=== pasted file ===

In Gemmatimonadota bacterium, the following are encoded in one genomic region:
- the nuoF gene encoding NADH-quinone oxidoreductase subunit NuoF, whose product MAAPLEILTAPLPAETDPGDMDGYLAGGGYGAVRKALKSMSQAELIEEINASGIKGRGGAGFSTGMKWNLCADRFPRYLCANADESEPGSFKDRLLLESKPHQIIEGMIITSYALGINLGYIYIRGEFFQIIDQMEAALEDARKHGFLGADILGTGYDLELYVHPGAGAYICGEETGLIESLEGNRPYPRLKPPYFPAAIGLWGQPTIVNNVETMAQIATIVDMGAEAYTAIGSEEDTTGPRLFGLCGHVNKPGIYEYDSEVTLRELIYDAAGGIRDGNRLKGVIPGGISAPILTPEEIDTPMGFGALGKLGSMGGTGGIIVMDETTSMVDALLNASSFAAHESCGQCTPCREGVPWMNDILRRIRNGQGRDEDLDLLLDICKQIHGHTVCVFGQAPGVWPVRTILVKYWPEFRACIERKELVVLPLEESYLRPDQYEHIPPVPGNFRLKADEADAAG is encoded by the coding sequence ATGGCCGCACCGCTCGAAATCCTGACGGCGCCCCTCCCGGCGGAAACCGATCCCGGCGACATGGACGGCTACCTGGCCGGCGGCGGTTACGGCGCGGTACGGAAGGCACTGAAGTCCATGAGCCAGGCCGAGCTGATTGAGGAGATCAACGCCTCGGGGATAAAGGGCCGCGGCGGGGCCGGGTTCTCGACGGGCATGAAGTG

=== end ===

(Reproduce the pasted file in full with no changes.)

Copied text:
In Gemmatimonadota bacterium, the following are encoded in one genomic region:
- the nuoF gene encoding NADH-quinone oxidoreductase subunit NuoF, whose product MAAPLEILTAPLPAETDPGDMDGYLAGGGYGAVRKALKSMSQAELIEEINASGIKGRGGAGFSTGMKWNLCADRFPRYLCANADESEPGSFKDRLLLESKPHQIIEGMIITSYALGINLGYIYIRGEFFQIIDQMEAALEDARKHGFLGADILGTGYDLELYVHPGAGAYICGEETGLIESLEGNRPYPRLKPPYFPAAIGLWGQPTIVNNVETMAQIATIVDMGAEAYTAIGSEEDTTGPRLFGLCGHVNKPGIYEYDSEVTLRELIYDAAGGIRDGNRLKGVIPGGISAPILTPEEIDTPMGFGALGKLGSMGGTGGIIVMDETTSMVDALLNASSFAAHESCGQCTPCREGVPWMNDILRRIRNGQGRDEDLDLLLDICKQIHGHTVCVFGQAPGVWPVRTILVKYWPEFRACIERKELVVLPLEESYLRPDQYEHIPPVPGNFRLKADEADAAG is encoded by the coding sequence ATGGCCGCACCGCTCGAAATCCTGACGGCGCCCCTCCCGGCGGAAACCGATCCCGGCGACATGGACGGCTACCTGGCCGGCGGCGGTTACGGCGCGGTACGGAAGGCACTGAAGTCCATGAGCCAGGCCGAGCTGATTGAGGAGATCAACGCCTCGGGGATAAAGGGCCGCGGCGGGGCCGGGTTCTCGACGGGCATGAAGTG